1966/67 SEASON REVIEW
The newly promoted Blues had a short pre-season losing 2-1 at Aberdeen, and by the same score at Walsall, finishing with a 0-0 draw against Bolton at Maine Road.
City surprisingly signed Tony Book from Plymouth, Tony remembers in his biography “Plymouth turned down the initial bid, in fact Argyle demanded what was then a staggering £35,000… I had to go cap in hand to the manager, pleading for them to let me go because the opportunity represented everything that I had ever wanted to do. I desperately wanted to test myself by playing at the highest level and this had to be the final chance of doing so. Eventually they accepted £17,500, and I was on my way to Maine Road.” Book joined City on £40 a week just a £5 rise on what he earned at Plymouth and the 31 year old made his debut in the first League game of the season as City drew 1-1 at Southampton. City then beat champions Liverpool 2-1 at Maine Road, to allay any fears they may struggle in Division 1 indeed it was a great performance and Eric Todd in the Guardian reported that the referee himself applauded City off the field at the finish.
They continued the good start with a 1-0 home win over Sunderland. However Liverpool got an early revenge as they beat City at Anfield 3-2 and then City lost again 3-0 at Aston Villa, City were certainly starting to lose their early season form and West Ham’s World Cup heroes put City to the sword at Maine Road, the Hammers winning 4-1. It was The Blues first home league defeat since Good Friday 1965.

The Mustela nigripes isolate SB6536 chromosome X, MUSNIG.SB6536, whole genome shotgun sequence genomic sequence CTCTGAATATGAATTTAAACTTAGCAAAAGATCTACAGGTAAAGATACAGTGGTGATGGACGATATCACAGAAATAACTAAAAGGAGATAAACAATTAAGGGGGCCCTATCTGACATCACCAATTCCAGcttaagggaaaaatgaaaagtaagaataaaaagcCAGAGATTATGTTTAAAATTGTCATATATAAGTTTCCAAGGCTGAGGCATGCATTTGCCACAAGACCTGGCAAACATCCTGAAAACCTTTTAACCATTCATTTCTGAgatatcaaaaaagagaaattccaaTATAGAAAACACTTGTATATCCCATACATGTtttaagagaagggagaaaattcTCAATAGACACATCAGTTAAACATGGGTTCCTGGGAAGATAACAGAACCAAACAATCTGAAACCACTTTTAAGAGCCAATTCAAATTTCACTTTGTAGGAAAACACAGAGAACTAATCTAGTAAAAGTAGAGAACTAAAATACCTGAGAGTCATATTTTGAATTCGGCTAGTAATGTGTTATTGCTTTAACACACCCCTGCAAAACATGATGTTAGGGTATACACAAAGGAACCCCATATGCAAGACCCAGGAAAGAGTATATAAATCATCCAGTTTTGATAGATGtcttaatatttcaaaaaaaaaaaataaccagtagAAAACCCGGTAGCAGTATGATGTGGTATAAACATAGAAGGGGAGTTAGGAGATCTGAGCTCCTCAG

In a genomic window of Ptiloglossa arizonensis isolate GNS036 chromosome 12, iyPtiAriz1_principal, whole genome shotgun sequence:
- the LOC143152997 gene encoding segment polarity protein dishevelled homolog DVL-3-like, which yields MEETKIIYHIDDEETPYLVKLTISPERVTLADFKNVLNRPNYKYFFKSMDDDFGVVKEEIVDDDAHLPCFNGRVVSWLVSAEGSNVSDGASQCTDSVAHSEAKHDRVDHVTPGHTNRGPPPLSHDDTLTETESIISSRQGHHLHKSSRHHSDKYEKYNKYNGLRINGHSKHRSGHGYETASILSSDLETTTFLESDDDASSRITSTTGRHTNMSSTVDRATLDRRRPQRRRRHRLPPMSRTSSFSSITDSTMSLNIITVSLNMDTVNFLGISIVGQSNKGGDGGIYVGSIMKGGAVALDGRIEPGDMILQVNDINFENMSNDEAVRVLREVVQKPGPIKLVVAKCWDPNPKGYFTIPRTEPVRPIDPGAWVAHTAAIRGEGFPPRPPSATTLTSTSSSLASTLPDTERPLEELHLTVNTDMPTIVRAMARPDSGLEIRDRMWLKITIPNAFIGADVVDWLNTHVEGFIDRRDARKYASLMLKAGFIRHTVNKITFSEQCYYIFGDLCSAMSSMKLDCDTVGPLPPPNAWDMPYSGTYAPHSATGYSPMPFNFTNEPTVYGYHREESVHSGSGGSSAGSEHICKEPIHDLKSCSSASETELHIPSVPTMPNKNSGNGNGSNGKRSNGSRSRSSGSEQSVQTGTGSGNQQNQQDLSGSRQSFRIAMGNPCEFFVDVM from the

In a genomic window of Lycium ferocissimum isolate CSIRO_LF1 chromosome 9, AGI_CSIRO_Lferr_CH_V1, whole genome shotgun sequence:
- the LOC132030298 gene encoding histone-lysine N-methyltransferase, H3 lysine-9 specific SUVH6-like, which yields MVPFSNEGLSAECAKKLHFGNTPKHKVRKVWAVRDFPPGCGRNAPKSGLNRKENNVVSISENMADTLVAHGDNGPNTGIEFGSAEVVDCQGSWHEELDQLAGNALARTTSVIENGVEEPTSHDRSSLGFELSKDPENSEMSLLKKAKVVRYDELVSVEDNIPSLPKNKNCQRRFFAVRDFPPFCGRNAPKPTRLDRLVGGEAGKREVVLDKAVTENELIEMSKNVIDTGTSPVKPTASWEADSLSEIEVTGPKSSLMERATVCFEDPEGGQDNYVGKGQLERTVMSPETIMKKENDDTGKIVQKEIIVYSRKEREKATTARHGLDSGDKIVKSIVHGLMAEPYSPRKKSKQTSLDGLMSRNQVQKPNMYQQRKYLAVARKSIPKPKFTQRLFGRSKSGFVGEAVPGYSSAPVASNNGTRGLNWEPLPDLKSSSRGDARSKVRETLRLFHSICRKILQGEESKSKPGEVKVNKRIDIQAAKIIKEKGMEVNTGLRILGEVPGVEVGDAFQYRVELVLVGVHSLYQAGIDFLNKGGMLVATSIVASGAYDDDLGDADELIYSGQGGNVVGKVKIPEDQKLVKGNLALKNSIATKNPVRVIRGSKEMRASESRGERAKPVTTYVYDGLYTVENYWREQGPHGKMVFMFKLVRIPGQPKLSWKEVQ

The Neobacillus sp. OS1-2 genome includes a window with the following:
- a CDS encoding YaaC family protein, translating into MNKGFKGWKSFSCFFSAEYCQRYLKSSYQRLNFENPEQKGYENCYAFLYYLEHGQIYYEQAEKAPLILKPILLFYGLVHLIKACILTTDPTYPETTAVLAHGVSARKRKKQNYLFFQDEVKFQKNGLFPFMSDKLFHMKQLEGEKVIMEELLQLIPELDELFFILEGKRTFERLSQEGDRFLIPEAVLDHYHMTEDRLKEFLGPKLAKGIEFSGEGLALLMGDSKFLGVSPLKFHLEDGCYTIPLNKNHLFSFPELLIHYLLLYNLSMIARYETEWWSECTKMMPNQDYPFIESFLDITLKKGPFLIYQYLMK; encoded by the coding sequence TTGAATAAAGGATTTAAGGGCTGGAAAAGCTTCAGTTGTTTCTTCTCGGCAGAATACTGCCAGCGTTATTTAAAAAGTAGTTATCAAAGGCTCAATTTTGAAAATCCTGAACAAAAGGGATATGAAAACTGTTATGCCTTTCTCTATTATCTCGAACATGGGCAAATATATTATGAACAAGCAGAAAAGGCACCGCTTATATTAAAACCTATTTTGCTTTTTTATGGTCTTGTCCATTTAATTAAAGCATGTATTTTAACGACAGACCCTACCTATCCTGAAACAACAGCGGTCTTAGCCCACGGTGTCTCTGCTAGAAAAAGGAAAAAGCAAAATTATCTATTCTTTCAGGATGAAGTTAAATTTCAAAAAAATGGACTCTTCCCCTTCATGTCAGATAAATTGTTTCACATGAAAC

Arsenal were the next visitors to Manchester and City stopped the rot with a 1-1 draw and sat 16th in the League after seven games.
The cost of promotion to Division 1 was then announced as the annual statement of accounts revealed a staggerring loss of £45,000, this included £91,500 paid out for new players, and an income from the season’s league games of £128,835.
The League Cup saw City beat Bolton 3-1 at Maine Road on a rain sodden pitch, however 3 days later at Old Trafford Manchester United beat The Blues 1-0.
City then went on to beat Blackpool 1-0 at Bloomfield Road, before top of the table Chelsea visited Maine Road and beat City 4-1, a game in which Dave Connor played for an hour with a broken collar bone. It was the first of four defeats on the trot, City then went out of the League Cup losing 4-2 at West Brom, then back in the league they lost 2-1 at home to Tottenham and 2-0 at Newcastle.
The Blues were obviously struggling in their first season back in Division 1 but won 3-2 against Burnley at Turf Moor to keep them fourth from bottom in the league.
The Blues then drew 1-1 against Newcastle at Maine Road and then two 1-0 wins followed at Stoke and at home to Everton, however they conceded four goals for the third time as they lost 4-1 at Fulham.
Moving into December and The Blues form improved they drew 1-1 at home to Notts Forest, beat West Brom 3-0 at The Hawthorns and then drew 1-1 again at Maine Road against Southampton.
The festive season was not to be a happy one however as The Blues lost 1-0 at Sheffield Wednesday and 1-0 at Sunderland on New Years Eve.
It was clear that the problem for Joe Mercer was the lack of goals, City had only scored more than one goal in a game only once in the last nine games and the sequence continued into the New Year as The Blues drew 0-0 at home to Sheffield Wednesday, lost 1-0 at Arsenal and drew 1-1 at home against Manchester United. City were now perched just 6 points off the bottom of the table in 17th place.
The lack of scoring sequence was eventually broken in the FA Cup 3rd Round as City beat Leicester 2-1 at Maine Road. Back in the league though City goals were still a rarity as they beat Blackpool 1-0 at Maine Road and then drew 0-0 against Chelsea at Stamford Bridge.
In the FA Cup The Blues earned a passage into the fifth round as they beat Cardiff 3-1 in a replay at Maine Road after drawing 1-1 at Cardiff.